The role of EPA administrator is a challenging one, overseeing a dizzying array of complex federal statutes protecting the air, water and endangered species.  EPA rules regulate toxins from arsenic to zinc. In addition, the agency oversees a variety of public education and grant programs to inform and study environmental issues across the nation. The administrator must be proficient in assessing scientific data from public and private sources.  

  • January 25, 2017
    Guest Post

    *This post originally appeared in the Herald Times of Bloomington, Indiana.

    by Dawn Johnsen, Walter W. Foskett Professor of Constitutional law at the Maurer School of Law at Indiana University, and her husband, John Hamilton, Mayor of Bloomington, IN

    What do patriots do when they believe their country is headed in a dangerous direction?

    We sound alarms, mobilize and work hard toward a better course. Last Saturday, patriots peacefully and forcefully took to the streets with women’s marches to say “we are here and we are dedicated to action.” Busloads of Bloomingtonians in our state and national capitals joined in solidarity with millions around the country and the world.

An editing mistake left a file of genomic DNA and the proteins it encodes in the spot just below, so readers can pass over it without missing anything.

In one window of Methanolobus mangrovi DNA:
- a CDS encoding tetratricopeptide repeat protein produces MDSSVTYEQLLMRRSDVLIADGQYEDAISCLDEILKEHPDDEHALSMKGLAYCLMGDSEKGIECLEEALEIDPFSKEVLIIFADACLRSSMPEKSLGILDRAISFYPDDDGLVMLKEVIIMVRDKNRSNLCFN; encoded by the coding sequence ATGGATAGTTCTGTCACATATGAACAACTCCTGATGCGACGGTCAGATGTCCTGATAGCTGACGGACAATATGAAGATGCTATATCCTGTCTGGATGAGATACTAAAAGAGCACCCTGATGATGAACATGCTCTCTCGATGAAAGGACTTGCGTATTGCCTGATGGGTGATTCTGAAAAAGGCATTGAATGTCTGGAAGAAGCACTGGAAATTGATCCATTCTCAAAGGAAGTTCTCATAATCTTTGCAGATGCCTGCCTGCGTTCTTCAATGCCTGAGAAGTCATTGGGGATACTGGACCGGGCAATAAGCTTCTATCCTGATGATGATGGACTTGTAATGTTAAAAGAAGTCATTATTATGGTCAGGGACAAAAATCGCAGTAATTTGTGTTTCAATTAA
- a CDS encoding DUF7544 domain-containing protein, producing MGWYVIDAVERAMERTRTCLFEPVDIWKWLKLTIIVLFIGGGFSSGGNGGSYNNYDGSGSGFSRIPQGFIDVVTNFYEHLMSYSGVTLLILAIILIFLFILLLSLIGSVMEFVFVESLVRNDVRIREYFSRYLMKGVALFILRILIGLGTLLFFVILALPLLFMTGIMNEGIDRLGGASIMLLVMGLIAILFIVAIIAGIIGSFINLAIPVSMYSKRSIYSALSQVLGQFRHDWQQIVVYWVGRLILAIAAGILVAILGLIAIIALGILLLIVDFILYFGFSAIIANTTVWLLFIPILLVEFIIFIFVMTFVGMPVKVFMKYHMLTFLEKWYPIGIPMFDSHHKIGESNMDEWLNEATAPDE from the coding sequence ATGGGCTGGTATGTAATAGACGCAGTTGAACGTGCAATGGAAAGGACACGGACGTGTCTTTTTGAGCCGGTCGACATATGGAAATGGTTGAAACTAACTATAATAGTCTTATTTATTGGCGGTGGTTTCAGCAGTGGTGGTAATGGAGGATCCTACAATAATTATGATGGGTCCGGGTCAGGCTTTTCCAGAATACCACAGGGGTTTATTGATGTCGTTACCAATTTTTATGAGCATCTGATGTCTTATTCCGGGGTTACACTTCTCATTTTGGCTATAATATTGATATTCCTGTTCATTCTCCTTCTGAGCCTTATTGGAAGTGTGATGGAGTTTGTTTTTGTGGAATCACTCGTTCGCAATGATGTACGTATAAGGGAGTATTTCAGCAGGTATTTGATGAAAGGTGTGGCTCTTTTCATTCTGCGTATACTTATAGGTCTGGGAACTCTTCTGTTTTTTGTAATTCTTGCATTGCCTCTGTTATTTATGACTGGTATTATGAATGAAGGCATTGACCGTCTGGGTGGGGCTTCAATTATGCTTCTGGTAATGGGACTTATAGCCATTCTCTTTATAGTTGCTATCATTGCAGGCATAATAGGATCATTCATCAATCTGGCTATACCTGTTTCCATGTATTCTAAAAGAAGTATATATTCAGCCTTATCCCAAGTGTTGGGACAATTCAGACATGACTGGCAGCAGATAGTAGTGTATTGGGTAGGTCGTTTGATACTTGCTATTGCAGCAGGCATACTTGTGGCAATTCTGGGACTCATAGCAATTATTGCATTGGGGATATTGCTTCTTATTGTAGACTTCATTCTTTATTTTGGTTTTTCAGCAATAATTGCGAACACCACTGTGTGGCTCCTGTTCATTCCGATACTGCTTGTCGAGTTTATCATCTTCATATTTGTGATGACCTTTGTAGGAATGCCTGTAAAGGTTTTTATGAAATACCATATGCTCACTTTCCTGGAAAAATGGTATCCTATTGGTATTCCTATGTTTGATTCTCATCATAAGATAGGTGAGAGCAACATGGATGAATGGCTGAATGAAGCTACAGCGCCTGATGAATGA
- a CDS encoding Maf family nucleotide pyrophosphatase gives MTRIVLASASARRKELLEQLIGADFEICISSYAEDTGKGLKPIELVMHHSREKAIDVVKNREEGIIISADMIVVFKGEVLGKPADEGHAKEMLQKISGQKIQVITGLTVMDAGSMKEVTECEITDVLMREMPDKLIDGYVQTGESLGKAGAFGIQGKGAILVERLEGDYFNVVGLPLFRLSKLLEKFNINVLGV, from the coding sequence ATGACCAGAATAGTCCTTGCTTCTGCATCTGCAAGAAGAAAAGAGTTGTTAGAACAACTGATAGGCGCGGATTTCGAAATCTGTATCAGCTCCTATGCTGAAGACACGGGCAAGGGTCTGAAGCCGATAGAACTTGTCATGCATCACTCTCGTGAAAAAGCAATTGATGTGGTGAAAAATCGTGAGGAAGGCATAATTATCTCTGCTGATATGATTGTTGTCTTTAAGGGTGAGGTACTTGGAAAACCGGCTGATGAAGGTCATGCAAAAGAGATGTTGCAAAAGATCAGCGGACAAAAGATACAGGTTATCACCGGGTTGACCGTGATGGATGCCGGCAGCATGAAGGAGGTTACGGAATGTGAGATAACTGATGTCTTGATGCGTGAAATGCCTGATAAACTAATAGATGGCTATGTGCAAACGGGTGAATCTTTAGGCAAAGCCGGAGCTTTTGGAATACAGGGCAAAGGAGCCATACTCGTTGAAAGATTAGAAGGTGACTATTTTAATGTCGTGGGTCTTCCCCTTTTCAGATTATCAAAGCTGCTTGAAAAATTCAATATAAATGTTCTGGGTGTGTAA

After an election with unprecedented interventions by a foreign power and the FBI, with false facts, and a victor with millions fewer votes nationwide, we have inaugurated our new president. Power transferred peacefully and our 240 year-old democracy continues.

    Some urge us all to wish for a successful presidency, on behalf of the nation. And to give the new administration the benefit of the doubt. Is that right?

    To wish for a successful presidency sounds patriotic, but is wrong when the president supports terrible changes in the country. Economic policy. Foreign policy. Health care. Environmental protection. Public education. Civil rights. Reproductive rights. Religious rights. The Supreme Court. All these and more are in the cross-hairs of President Trump’s administration, which seeks to take our communities, country and planet backwards from hard-fought progress.